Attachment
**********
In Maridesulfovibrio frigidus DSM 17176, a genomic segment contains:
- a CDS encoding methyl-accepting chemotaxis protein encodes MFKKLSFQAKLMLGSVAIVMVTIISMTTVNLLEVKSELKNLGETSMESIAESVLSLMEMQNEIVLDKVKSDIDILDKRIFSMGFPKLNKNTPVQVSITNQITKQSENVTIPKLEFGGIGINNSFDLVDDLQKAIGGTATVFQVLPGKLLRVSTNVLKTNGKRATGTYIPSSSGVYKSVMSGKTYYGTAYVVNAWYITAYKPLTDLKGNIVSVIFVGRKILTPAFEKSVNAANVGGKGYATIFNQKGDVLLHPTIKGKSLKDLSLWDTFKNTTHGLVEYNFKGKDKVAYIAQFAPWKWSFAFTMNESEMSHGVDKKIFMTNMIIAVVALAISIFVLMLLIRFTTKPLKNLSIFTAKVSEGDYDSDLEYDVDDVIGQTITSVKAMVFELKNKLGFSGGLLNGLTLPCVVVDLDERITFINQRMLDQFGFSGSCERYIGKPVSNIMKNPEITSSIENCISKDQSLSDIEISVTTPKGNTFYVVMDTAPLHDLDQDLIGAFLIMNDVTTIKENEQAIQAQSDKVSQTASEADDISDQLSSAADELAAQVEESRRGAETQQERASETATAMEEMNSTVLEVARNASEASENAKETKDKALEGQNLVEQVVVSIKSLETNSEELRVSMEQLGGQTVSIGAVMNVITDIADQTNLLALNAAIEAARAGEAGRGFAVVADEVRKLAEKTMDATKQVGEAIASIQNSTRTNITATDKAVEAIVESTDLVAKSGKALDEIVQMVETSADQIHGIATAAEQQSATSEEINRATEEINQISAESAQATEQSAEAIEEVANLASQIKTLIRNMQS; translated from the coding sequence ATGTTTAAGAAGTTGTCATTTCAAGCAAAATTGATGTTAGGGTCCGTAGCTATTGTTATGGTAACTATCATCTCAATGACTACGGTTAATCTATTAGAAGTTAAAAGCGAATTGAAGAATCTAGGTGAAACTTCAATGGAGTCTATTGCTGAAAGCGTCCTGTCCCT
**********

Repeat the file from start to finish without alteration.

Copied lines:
In Maridesulfovibrio frigidus DSM 17176, a genomic segment contains:
- a CDS encoding methyl-accepting chemotaxis protein encodes MFKKLSFQAKLMLGSVAIVMVTIISMTTVNLLEVKSELKNLGETSMESIAESVLSLMEMQNEIVLDKVKSDIDILDKRIFSMGFPKLNKNTPVQVSITNQITKQSENVTIPKLEFGGIGINNSFDLVDDLQKAIGGTATVFQVLPGKLLRVSTNVLKTNGKRATGTYIPSSSGVYKSVMSGKTYYGTAYVVNAWYITAYKPLTDLKGNIVSVIFVGRKILTPAFEKSVNAANVGGKGYATIFNQKGDVLLHPTIKGKSLKDLSLWDTFKNTTHGLVEYNFKGKDKVAYIAQFAPWKWSFAFTMNESEMSHGVDKKIFMTNMIIAVVALAISIFVLMLLIRFTTKPLKNLSIFTAKVSEGDYDSDLEYDVDDVIGQTITSVKAMVFELKNKLGFSGGLLNGLTLPCVVVDLDERITFINQRMLDQFGFSGSCERYIGKPVSNIMKNPEITSSIENCISKDQSLSDIEISVTTPKGNTFYVVMDTAPLHDLDQDLIGAFLIMNDVTTIKENEQAIQAQSDKVSQTASEADDISDQLSSAADELAAQVEESRRGAETQQERASETATAMEEMNSTVLEVARNASEASENAKETKDKALEGQNLVEQVVVSIKSLETNSEELRVSMEQLGGQTVSIGAVMNVITDIADQTNLLALNAAIEAARAGEAGRGFAVVADEVRKLAEKTMDATKQVGEAIASIQNSTRTNITATDKAVEAIVESTDLVAKSGKALDEIVQMVETSADQIHGIATAAEQQSATSEEINRATEEINQISAESAQATEQSAEAIEEVANLASQIKTLIRNMQS; translated from the coding sequence ATGTTTAAGAAGTTGTCATTTCAAGCAAAATTGATGTTAGGGTCCGTAGCTATTGTTATGGTAACTATCATCTCAATGACTACGGTTAATCTATTAGAAGTTAAAAGCGAATTGAAGAATCTAGGTGAAACTTCAATGGAGTCTATTGCTGAAAGCGTCCTGTCCCT